Friday, 29 December 2017

CONGOLESE ARTIST BEZALEL NGABO TO HAVE HIS FIRST SOLO EXHIBITION IN FOUR YEARS

Posted originally 28/3/2014

Congolese artist dominates Francophone show



Bezalel Ngabo with Joseph the Dreamer.
Bezalel Ngabo with 'Joseph the Dreamer'. Photo/MARGARETTA WA GACHERU
In Summary
  • The positive messages in his paintings probably have nothing to do with his rigorous training, except perhaps to give him the courage to consistently depict Biblical themes in his art.
  • For instance, the most colourful work in his current show at Alliance Francaise is a semi-abstract diptych entitled ‘Joseph the Dreamer’ which depicts the Old Testament patriarch using mixed media: kitenge, acrylic paint, paper, thread and collage.                                         
Bezalel Ngabo is the only indigenous Congolese visual artist who featured in the Francophone Fortnight at Alliance Francaise. He’s also the only one out of the three who trained formally in fine art.
Both Yves Goscinny and Xavier Verhorst are self-taught which, however, doesn’t diminish the value of their art. But Bezalel’s five years at the Kinshasa Academy of Art is apparent in his lovely mixing of colours and his ingenious use of kitenge cloth in his collage paintings.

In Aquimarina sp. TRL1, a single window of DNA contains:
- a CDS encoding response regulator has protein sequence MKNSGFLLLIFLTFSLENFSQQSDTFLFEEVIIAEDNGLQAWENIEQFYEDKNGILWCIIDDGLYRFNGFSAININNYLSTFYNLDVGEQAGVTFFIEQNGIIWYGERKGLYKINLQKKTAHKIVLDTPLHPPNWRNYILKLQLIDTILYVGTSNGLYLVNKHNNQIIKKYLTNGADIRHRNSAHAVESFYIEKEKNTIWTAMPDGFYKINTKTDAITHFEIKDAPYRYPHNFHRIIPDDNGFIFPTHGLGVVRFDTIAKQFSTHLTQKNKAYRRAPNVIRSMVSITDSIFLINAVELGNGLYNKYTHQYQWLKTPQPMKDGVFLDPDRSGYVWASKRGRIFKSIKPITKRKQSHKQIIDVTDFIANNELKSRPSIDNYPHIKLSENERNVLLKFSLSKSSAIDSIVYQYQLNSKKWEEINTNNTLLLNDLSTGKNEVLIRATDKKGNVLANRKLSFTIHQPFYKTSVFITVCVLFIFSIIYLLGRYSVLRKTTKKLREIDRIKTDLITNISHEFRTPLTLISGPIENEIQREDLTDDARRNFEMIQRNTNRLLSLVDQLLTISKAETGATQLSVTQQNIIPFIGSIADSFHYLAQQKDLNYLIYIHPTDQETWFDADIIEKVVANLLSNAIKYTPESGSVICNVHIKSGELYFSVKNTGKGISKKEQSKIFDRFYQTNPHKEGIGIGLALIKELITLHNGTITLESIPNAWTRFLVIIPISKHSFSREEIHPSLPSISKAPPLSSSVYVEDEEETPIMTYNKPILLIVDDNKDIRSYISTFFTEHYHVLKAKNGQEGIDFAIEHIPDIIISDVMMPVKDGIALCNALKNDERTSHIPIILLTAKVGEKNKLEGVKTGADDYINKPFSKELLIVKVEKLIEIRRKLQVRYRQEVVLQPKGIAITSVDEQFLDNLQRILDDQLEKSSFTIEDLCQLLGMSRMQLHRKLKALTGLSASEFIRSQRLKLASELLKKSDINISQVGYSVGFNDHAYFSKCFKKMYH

The positive messages in his paintings probably have nothing to do with his rigorous training, except perhaps to give him the courage to consistently depict Biblical themes in his art.
For instance, the most colourful work in his current show at Alliance Francaise is a semi-abstract diptych entitled ‘Joseph the Dreamer’ which depicts the Old Testament patriarch using mixed media: kitenge, acrylic paint, paper, thread and collage.
LOVE
The Secret of Creation’ reflects his love for both the Book of Genesis and the Gospel according to John. The irony is the painting is monochromatic, not rainbow multi-hued. He says blood red symbolizes for him the beauty of love.
His association of love and shades of red is even more apparent in his ‘Love World, the World I dream of’ which is the only one of his paintings that is strictly abstract, suffused with splashes of red, maroon, yellow and white.
Bezalel’s been in Kenya since 2002 and in that time, he’s exhibited all over Nairobi, from the National Museum, Banana Hill and Braeburn School to Village Market, Valley Arcade and a range of restaurants (Seven Seas, Talisman, Osteria).
Currently keen on kitenge and collage, Bezalel’s most exhilarating painting for me in his AF collection is called Le Pagne or Kitenge in which he “celebrates the uniqueness of Africa,” an expression that could apply to his entire contribution to the group exhibition.

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